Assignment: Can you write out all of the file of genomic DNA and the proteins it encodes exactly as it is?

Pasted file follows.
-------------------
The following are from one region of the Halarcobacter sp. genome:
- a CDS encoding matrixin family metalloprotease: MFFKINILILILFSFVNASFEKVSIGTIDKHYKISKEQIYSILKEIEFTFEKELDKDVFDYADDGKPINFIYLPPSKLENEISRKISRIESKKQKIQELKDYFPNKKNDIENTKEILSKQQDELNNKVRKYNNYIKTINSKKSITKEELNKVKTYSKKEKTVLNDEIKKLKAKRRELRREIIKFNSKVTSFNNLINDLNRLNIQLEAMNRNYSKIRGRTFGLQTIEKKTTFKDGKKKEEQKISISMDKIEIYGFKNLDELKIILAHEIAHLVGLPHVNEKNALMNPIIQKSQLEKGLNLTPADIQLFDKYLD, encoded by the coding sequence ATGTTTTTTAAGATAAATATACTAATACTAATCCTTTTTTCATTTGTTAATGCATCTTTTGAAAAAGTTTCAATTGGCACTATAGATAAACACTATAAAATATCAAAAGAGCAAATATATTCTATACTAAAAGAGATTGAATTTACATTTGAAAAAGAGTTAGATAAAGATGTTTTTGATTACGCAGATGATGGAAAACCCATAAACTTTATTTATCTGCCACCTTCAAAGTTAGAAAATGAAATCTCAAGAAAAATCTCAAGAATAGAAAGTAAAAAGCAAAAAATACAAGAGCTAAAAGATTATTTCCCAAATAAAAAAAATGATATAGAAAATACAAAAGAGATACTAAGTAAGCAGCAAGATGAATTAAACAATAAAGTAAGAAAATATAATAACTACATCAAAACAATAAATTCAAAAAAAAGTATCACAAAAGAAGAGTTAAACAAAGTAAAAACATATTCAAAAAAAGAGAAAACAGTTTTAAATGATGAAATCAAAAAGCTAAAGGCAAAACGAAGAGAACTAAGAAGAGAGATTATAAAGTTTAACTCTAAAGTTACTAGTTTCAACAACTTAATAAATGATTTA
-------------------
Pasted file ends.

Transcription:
The following are from one region of the Halarcobacter sp. genome:
- a CDS encoding matrixin family metalloprotease: MFFKINILILILFSFVNASFEKVSIGTIDKHYKISKEQIYSILKEIEFTFEKELDKDVFDYADDGKPINFIYLPPSKLENEISRKISRIESKKQKIQELKDYFPNKKNDIENTKEILSKQQDELNNKVRKYNNYIKTINSKKSITKEELNKVKTYSKKEKTVLNDEIKKLKAKRRELRREIIKFNSKVTSFNNLINDLNRLNIQLEAMNRNYSKIRGRTFGLQTIEKKTTFKDGKKKEEQKISISMDKIEIYGFKNLDELKIILAHEIAHLVGLPHVNEKNALMNPIIQKSQLEKGLNLTPADIQLFDKYLD, encoded by the coding sequence ATGTTTTTTAAGATAAATATACTAATACTAATCCTTTTTTCATTTGTTAATGCATCTTTTGAAAAAGTTTCAATTGGCACTATAGATAAACACTATAAAATATCAAAAGAGCAAATATATTCTATACTAAAAGAGATTGAATTTACATTTGAAAAAGAGTTAGATAAAGATGTTTTTGATTACGCAGATGATGGAAAACCCATAAACTTTATTTATCTGCCACCTTCAAAGTTAGAAAATGAAATCTCAAGAAAAATCTCAAGAATAGAAAGTAAAAAGCAAAAAATACAAGAGCTAAAAGATTATTTCCCAAATAAAAAAAATGATATAGAAAATACAAAAGAGATACTAAGTAAGCAGCAAGATGAATTAAACAATAAAGTAAGAAAATATAATAACTACATCAAAACAATAAATTCAAAAAAAAGTATCACAAAAGAAGAGTTAAACAAAGTAAAAACATATTCAAAAAAAGAGAAAACAGTTTTAAATGATGAAATCAAAAAGCTAAAGGCAAAACGAAGAGAACTAAGAAGAGAGATTATAAAGTTTAACTCTAAAGTTACTAGTTTCAACAACTTAATAAATGATTTA